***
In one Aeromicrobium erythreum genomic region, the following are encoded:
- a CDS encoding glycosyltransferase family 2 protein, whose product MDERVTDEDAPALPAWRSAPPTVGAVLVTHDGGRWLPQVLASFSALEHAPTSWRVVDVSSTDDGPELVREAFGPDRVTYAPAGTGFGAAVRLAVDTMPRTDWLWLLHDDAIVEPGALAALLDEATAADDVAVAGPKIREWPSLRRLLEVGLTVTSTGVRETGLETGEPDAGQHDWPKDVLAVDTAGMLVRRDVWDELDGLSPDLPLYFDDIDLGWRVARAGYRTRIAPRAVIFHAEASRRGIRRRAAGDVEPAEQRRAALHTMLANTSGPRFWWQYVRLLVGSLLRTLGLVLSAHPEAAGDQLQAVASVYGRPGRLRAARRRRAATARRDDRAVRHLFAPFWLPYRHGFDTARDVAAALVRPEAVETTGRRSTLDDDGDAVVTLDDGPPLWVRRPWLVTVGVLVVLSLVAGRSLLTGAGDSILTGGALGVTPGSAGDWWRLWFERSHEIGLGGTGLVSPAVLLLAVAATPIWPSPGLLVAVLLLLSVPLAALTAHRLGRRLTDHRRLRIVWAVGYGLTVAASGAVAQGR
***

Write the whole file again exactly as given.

In one Aeromicrobium erythreum genomic region, the following are encoded:
- a CDS encoding glycosyltransferase family 2 protein, whose product MDERVTDEDAPALPAWRSAPPTVGAVLVTHDGGRWLPQVLASFSALEHAPTSWRVVDVSSTDDGPELVREAFGPDRVTYAPAGTGFGAAVRLAVDTMPRTDWLWLLHDDAIVEPGALAALLDEATAADDVAVAGPKIREWPSLRRLLEVGLTVTSTGVRETGLETGEPDAGQHDWPKDVLAVDTAGMLVRRDVWDELDGLSPDLPLYFDDIDLGWRVARAGYRTRIAPRAVIFHAEASRRGIRRRAAGDVEPAEQRRAALHTMLANTSGPRFWWQYVRLLVGSLLRTLGLVLSAHPEAAGDQLQAVASVYGRPGRLRAARRRRAATARRDDRAVRHLFAPFWLPYRHGFDTARDVAAALVRPEAVETTGRRSTLDDDGDAVVTLDDGPPLWVRRPWLVTVGVLVVLSLVAGRSLLTGAGDSILTGGALGVTPGSAGDWWRLWFERSHEIGLGGTGLVSPAVLLLAVAATPIWPSPGLLVAVLLLLSVPLAALTAHRLGRRLTDHRRLRIVWAVGYGLTVAASGAVAQGR